Learning from our neighbours, whether they be neighbouring countries or neighbouring members of the community, will help us keep up with the health care demands of demographic change.
If you’ve ever seen the inside of a doctor’s office, never mind an operating room, you’re probably interested in healthcare. But how much do you actually know? Take this test based on the latest edition of the OECD’s Health at a Glance.
You’ll find all the answers here:
Today’s post is from Kate Lancaster, editor in charge of publications on social and financial issues and employment at the OECD.
Babylonians, Romans, Puritans did it,
Teens and queens and epicenes do it,
Let’s do it, let’s be resolved…
(apologies to Cole Porter)
For millennia, people have rung in the New Year with resolutions for self-improvement. Ancient Babylonians made promises to their gods, in particular that they would return borrowed objects and repay loans; Romans made vows to Janus, the deity whose two faces simultaneously looked back to the past and forward to the future. Puritans fasted, prayed and resolved to be free of sin in the year to come.
In the 21st century, the habit of making New Year’s resolutions is still going strong. The perennial favorites are saving money and losing weight, though the US government also includes drinking less, eating more healthily getting a better education or better job, improving fitness, managing stress, quitting smoking, recycling, taking a trip and volunteering on its list of popular resolutions.
If these are the areas in which we feel we need to improve, does this mean we are all overweight, in debt, under-educated, poorly employed, unfit, stressed-out smokers, without the time to take a vacation, do our part for the environment, or help others? What’s the real picture in OECD countries?
Health data reveal that we’re smoking less, with rates dropping about 20% during the last 10 years, in most countries. When it comes to alcohol, however, the picture is less positive. We may be smoking less, but we’re not necessarily drinking less too. The average rate of alcohol consumption in the OECD has gradually fallen during the past 30 years, but by how much varies widely from country to country, and drinking has even increased in places. We’re getting fatter too. Data show that more than 50% of adults are overweight or obese in 19 out of the 34 OECD countries and this is projected to rise to 65% or more in some OECD countries by 2020.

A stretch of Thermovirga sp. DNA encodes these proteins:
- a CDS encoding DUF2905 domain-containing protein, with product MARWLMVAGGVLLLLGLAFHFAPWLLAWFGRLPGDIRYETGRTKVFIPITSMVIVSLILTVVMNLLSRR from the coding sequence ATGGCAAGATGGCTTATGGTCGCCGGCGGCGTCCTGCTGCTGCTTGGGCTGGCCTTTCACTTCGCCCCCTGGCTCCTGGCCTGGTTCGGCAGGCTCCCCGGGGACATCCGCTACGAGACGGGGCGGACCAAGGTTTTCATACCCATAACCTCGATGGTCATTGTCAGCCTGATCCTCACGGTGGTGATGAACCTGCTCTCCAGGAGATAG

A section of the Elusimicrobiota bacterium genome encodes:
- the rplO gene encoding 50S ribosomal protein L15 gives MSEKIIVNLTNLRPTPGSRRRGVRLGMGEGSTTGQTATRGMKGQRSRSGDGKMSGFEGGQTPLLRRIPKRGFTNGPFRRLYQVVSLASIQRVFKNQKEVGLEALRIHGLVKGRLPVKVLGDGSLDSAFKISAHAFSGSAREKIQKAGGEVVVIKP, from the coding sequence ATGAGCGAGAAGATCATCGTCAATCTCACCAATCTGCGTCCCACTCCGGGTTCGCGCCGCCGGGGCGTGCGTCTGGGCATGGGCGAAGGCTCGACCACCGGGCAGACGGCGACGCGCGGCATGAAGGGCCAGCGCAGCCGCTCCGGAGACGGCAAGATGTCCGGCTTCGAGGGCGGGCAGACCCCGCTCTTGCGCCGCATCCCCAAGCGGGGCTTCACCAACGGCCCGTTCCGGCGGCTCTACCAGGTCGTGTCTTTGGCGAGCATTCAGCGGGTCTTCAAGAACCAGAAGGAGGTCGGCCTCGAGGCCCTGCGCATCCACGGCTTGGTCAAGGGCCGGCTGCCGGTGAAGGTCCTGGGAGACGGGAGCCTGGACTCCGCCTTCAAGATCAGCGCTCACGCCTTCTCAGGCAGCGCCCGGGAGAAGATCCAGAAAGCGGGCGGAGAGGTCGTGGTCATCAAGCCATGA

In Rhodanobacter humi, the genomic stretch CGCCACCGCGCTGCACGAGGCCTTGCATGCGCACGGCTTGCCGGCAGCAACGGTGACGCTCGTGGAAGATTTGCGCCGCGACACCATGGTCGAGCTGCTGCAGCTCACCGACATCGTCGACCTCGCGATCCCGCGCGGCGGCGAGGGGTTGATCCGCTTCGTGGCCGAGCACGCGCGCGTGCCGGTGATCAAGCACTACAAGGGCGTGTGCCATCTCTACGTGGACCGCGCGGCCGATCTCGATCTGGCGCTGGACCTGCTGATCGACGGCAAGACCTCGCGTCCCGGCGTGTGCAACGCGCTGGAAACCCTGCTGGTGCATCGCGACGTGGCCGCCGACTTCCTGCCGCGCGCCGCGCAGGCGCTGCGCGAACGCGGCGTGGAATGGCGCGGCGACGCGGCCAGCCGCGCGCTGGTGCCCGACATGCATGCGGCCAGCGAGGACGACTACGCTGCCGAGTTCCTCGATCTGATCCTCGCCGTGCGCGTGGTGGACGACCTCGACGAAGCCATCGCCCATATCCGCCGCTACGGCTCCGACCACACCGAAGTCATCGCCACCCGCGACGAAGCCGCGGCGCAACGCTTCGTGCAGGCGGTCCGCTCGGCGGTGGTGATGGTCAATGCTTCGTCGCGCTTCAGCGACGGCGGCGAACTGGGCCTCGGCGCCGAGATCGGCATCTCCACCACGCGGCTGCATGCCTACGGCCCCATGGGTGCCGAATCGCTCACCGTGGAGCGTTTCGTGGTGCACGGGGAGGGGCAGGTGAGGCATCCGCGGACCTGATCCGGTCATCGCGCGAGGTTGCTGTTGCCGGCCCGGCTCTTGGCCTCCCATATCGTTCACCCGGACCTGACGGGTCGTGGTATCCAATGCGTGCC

While our bodies might not be faring so well, our minds are. More adults than ever have at least a high school education in the OECD and the same is true for higher education. The rate of graduates has been steadily rising as well and today nearly 210 million people in OECD countries have completed a degree. For those finishing their education today, however, the job market is tough, as it is for those with lower levels of skills or long periods of unemployment. With 15 million more people unemployed today than five years ago, it’s clear that finding or changing jobs in today’s economic climate is challenging.
What about managing our money? If the crisis has showed us anything, it was that many of us need some financial education. The OECD is working on measuring what we know: the Programme for International Student Assessment (PISA), for example, is including financial literacy in its 2012 testing of 15-year-olds’ competencies. And the OECD and the International Network on Financial Education are collaborating on a portal for financial education information and resources.
So the picture is mixed as we start 2013… perhaps we need those resolutions after all. The real question is, perhaps, where is the data on keeping resolutions?
Gateway for Financial Education
This week the Insights blog will be focusing on health care issues. In this second post, we introduce evidence-based care.
My grandmother believed that tar fumes stopped kids catching colds, so if she saw road menders at work, she’d march me, my sisters and brothers and our friends over to breathe in the vapours.
We’d then have to huddle around a steaming dollop of bitumen, arms flapping to help the lungs pump the goodness into our ventricles, like a flock of baby seagulls stuck in an oil slick.
A woman who thought that pigs could see the wind probably wasn’t the best source of advice on health (or anything else), and a carcinogenic mixture of 10,000 chemicals, half of them unidentified, probably not the best prophylactic around, but the wisdom of the ancients is not the only knowledge that seems bonkers in retrospect. Mainstream medicine has had its share of dubious treatments too.
Not just dubious. The aptly named To Err is Human report from the US Institute of Medicine in 2000 estimated that medical errors killed more people than traffic accidents in the US.
Of course, with millions going to see the doctor every day, even a tiny fraction of mistakes soon adds up to a startling sum, but the problem isn’t just a slip of the scalpel or an illegible prescription. Another report estimated that up to a third of treatments had no real clinical effectiveness.
To the layperson, this is astonishing. How on Earth were the doctors deciding on treatments? Rolling dice? In fact, they were applying what they’d learned at medical school and best practice as it evolved. (more…)